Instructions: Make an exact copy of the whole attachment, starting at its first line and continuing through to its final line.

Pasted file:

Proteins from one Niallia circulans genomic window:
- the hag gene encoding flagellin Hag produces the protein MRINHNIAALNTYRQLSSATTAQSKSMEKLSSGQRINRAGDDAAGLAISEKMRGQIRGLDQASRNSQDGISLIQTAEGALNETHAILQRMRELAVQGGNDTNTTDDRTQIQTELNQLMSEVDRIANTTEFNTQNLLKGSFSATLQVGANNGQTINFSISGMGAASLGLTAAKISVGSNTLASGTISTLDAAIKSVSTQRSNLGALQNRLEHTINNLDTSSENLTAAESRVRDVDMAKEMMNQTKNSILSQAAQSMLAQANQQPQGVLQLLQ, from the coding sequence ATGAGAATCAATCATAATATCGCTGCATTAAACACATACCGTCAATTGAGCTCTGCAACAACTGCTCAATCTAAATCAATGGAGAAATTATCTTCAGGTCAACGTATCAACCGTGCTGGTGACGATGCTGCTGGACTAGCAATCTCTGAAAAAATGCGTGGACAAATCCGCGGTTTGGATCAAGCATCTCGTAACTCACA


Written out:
Proteins from one Niallia circulans genomic window:
- the hag gene encoding flagellin Hag produces the protein MRINHNIAALNTYRQLSSATTAQSKSMEKLSSGQRINRAGDDAAGLAISEKMRGQIRGLDQASRNSQDGISLIQTAEGALNETHAILQRMRELAVQGGNDTNTTDDRTQIQTELNQLMSEVDRIANTTEFNTQNLLKGSFSATLQVGANNGQTINFSISGMGAASLGLTAAKISVGSNTLASGTISTLDAAIKSVSTQRSNLGALQNRLEHTINNLDTSSENLTAAESRVRDVDMAKEMMNQTKNSILSQAAQSMLAQANQQPQGVLQLLQ, from the coding sequence ATGAGAATCAATCATAATATCGCTGCATTAAACACATACCGTCAATTGAGCTCTGCAACAACTGCTCAATCTAAATCAATGGAGAAATTATCTTCAGGTCAACGTATCAACCGTGCTGGTGACGATGCTGCTGGACTAGCAATCTCTGAAAAAATGCGTGGACAAATCCGCGGTTTGGATCAAGCATCTCGTAACTCACA